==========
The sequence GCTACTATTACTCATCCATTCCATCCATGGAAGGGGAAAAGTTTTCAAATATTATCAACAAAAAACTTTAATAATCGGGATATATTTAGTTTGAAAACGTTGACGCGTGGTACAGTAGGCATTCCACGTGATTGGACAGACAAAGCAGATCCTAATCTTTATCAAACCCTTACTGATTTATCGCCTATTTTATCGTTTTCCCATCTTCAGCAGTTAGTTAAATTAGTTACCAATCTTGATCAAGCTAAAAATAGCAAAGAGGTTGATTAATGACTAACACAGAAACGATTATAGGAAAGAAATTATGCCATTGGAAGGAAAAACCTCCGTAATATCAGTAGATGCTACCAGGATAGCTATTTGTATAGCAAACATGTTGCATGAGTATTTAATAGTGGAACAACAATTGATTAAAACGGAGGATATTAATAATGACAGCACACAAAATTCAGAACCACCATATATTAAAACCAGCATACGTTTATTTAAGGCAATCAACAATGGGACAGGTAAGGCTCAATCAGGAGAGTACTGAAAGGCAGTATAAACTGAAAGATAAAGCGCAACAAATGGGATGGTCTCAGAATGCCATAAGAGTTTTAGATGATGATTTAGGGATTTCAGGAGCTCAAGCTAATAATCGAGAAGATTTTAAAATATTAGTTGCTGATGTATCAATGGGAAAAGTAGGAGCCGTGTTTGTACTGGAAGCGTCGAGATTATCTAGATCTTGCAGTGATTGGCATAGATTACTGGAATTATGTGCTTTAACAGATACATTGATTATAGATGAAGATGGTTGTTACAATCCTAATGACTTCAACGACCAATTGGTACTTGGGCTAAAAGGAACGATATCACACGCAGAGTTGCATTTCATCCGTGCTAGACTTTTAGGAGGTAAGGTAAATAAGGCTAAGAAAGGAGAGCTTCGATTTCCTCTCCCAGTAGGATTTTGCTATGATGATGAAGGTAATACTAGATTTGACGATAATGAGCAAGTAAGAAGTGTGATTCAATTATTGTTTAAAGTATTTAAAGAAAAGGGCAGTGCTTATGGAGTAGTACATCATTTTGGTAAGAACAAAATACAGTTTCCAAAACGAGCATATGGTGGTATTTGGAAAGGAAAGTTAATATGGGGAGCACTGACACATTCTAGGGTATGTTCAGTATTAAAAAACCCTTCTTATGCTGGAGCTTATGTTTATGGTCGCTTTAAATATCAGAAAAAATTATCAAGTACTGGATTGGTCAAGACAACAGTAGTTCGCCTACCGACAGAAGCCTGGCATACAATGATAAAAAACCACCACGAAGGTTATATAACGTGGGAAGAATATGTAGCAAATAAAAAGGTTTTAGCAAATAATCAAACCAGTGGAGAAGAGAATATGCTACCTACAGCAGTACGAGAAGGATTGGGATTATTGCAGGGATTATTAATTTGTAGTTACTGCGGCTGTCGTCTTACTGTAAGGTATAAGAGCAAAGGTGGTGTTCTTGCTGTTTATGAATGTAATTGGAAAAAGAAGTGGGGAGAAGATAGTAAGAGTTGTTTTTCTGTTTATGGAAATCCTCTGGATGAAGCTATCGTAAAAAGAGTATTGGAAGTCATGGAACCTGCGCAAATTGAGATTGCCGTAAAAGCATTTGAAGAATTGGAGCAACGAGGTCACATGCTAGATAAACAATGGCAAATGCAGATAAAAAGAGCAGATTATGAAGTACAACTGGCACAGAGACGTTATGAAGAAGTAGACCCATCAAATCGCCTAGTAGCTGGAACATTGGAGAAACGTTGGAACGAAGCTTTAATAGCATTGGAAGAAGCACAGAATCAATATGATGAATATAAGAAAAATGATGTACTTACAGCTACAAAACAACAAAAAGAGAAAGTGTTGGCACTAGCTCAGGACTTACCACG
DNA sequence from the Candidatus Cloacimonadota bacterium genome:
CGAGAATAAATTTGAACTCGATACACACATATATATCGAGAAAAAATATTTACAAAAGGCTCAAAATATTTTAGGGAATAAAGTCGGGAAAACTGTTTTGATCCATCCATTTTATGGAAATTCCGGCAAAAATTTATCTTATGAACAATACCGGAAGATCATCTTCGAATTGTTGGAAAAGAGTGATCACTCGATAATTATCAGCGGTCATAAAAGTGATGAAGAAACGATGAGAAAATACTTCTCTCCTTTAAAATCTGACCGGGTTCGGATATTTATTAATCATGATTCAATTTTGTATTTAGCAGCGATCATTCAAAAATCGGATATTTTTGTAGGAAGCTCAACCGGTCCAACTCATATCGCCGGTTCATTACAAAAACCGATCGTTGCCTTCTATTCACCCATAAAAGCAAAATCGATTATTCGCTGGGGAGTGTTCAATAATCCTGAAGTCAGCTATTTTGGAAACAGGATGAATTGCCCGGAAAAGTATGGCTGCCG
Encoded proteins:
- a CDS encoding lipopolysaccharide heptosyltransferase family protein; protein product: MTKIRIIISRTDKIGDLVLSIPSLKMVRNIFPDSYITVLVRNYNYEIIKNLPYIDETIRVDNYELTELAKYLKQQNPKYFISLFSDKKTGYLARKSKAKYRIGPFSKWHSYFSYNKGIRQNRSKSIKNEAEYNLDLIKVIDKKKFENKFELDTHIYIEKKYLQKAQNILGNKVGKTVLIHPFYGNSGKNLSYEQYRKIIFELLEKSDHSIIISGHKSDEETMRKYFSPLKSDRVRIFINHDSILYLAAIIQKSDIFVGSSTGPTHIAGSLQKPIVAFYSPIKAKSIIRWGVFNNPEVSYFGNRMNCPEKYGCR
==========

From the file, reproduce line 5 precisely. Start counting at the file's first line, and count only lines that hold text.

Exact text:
- a CDS encoding lipopolysaccharide heptosyltransferase family protein; protein product: MTKIRIIISRTDKIGDLVLSIPSLKMVRNIFPDSYITVLVRNYNYEIIKNLPYIDETIRVDNYELTELAKYLKQQNPKYFISLFSDKKTGYLARKSKAKYRIGPFSKWHSYFSYNKGIRQNRSKSIKNEAEYNLDLIKVIDKKKFENKFELDTHIYIEKKYLQKAQNILGNKVGKTVLIHPFYGNSGKNLSYEQYRKIIFELLEKSDHSIIISGHKSDEETMRKYFSPLKSDRVRIFINHDSILYLAAIIQKSDIFVGSSTGPTHIAGSLQKPIVAFYSPIKAKSIIRWGVFNNPEVSYFGNRMNCPEKYGCR